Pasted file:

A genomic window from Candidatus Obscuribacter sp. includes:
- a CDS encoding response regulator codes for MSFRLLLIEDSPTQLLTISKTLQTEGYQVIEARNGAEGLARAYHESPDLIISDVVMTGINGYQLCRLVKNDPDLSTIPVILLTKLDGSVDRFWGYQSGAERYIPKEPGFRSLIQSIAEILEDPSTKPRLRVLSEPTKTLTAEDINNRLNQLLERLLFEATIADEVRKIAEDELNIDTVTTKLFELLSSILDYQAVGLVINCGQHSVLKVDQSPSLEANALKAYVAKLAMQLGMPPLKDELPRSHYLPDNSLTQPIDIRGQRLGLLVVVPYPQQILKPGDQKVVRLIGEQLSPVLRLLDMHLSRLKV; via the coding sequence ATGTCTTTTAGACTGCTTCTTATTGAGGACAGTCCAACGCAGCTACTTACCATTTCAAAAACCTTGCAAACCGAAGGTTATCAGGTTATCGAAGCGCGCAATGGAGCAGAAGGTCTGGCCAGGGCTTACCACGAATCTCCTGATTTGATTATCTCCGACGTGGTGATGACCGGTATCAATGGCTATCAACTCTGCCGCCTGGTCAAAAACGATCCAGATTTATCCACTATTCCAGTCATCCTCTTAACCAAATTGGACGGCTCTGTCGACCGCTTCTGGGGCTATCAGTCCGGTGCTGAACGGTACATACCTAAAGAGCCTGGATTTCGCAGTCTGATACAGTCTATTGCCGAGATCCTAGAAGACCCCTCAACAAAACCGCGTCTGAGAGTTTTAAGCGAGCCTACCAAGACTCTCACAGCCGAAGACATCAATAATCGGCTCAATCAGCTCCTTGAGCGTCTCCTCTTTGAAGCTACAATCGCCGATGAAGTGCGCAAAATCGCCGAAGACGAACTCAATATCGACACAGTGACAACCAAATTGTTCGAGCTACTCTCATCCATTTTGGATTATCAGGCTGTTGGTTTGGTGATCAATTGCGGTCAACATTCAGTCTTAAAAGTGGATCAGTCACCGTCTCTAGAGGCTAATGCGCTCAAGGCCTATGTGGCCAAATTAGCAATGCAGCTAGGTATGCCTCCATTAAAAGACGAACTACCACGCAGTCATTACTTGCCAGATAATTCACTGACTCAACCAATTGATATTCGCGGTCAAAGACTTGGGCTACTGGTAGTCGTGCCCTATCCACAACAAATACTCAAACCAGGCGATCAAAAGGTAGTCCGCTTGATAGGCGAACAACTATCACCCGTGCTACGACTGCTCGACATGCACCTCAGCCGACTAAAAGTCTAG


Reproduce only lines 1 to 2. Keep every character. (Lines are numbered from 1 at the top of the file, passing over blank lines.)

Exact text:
A genomic window from Candidatus Obscuribacter sp. includes:
- a CDS encoding response regulator codes for MSFRLLLIEDSPTQLLTISKTLQTEGYQVIEARNGAEGLARAYHESPDLIISDVVMTGINGYQLCRLVKNDPDLSTIPVILLTKLDGSVDRFWGYQSGAERYIPKEPGFRSLIQSIAEILEDPSTKPRLRVLSEPTKTLTAEDINNRLNQLLERLLFEATIADEVRKIAEDELNIDTVTTKLFELLSSILDYQAVGLVINCGQHSVLKVDQSPSLEANALKAYVAKLAMQLGMPPLKDELPRSHYLPDNSLTQPIDIRGQRLGLLVVVPYPQQILKPGDQKVVRLIGEQLSPVLRLLDMHLSRLKV; via the coding sequence ATGTCTTTTAGACTGCTTCTTATTGAGGACAGTCCAACGCAGCTACTTACCATTTCAAAAACCTTGCAAACCGAAGGTTATCAGGTTATCGAAGCGCGCAATGGAGCAGAAGGTCTGGCCAGGGCTTACCACGAATCTCCTGATTTGATTATCTCCGACGTGGTGATGACCGGTATCAATGGCTATCAACTCTGCCGCCTGGTCAAAAACGATCCAGATTTATCCACTATTCCAGTCATCCTCTTAACCAAATTGGACGGCTCTGTCGACCGCTTCTGGGGCTATCAGTCCGGTGCTGAACGGTACATACCTAAAGAGCCTGGATTTCGCAGTCTGATACAGTCTATTGCCGAGATCCTAGAAGACCCCTCAACAAAACCGCGTCTGAGAGTTTTAAGCGAGCCTACCAAGACTCTCACAGCCGAAGACATCAATAATCGGCTCAATCAGCTCCTTGAGCGTCTCCTCTTTGAAGCTACAATCGCCGATGAAGTGCGCAAAATCGCCGAAGACGAACTCAATATCGACACAGTGACAACCAAATTGTTCGAGCTACTCTCATCCATTTTGGATTATCAGGCTGTTGGTTTGGTGATCAATTGCGGTCAACATTCAGTCTTAAAAGTGGATCAGTCACCGTCTCTAGAGGCTAATGCGCTCAAGGCCTATGTGGCCAAATTAGCAATGCAGCTAGGTATGCCTCCATTAAAAGACGAACTACCACGCAGTCATTACTTGCCAGATAATTCACTGACTCAACCAATTGATATTCGCGGTCAAAGACTTGGGCTACTGGTAGTCGTGCCCTATCCACAACAAATACTCAAACCAGGCGATCAAAAGGTAGTCCGCTTGATAGGCGAACAACTATCACCCGTGCTACGACTGCTCGACATGCACCTCAGCCGACTAAAAGTCTAG